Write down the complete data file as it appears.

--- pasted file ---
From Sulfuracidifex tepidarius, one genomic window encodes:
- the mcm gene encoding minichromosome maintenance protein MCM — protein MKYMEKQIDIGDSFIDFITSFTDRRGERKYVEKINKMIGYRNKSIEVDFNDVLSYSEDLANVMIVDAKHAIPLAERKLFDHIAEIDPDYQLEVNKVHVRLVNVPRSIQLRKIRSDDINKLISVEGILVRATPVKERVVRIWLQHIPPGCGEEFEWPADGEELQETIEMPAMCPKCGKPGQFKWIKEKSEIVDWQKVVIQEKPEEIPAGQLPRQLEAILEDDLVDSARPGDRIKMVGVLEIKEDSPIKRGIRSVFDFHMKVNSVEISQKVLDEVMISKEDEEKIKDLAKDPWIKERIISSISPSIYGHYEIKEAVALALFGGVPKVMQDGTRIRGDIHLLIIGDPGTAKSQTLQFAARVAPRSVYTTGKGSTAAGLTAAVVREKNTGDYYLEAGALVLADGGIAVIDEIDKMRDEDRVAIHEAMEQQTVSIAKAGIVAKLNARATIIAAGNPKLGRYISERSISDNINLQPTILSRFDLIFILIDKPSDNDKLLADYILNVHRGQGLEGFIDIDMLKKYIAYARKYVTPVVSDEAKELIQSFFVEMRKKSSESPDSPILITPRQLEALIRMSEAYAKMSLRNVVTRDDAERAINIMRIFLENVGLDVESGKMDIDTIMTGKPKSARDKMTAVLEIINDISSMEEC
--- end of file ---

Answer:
From Sulfuracidifex tepidarius, one genomic window encodes:
- the mcm gene encoding minichromosome maintenance protein MCM — protein MKYMEKQIDIGDSFIDFITSFTDRRGERKYVEKINKMIGYRNKSIEVDFNDVLSYSEDLANVMIVDAKHAIPLAERKLFDHIAEIDPDYQLEVNKVHVRLVNVPRSIQLRKIRSDDINKLISVEGILVRATPVKERVVRIWLQHIPPGCGEEFEWPADGEELQETIEMPAMCPKCGKPGQFKWIKEKSEIVDWQKVVIQEKPEEIPAGQLPRQLEAILEDDLVDSARPGDRIKMVGVLEIKEDSPIKRGIRSVFDFHMKVNSVEISQKVLDEVMISKEDEEKIKDLAKDPWIKERIISSISPSIYGHYEIKEAVALALFGGVPKVMQDGTRIRGDIHLLIIGDPGTAKSQTLQFAARVAPRSVYTTGKGSTAAGLTAAVVREKNTGDYYLEAGALVLADGGIAVIDEIDKMRDEDRVAIHEAMEQQTVSIAKAGIVAKLNARATIIAAGNPKLGRYISERSISDNINLQPTILSRFDLIFILIDKPSDNDKLLADYILNVHRGQGLEGFIDIDMLKKYIAYARKYVTPVVSDEAKELIQSFFVEMRKKSSESPDSPILITPRQLEALIRMSEAYAKMSLRNVVTRDDAERAINIMRIFLENVGLDVESGKMDIDTIMTGKPKSARDKMTAVLEIINDISSMEEC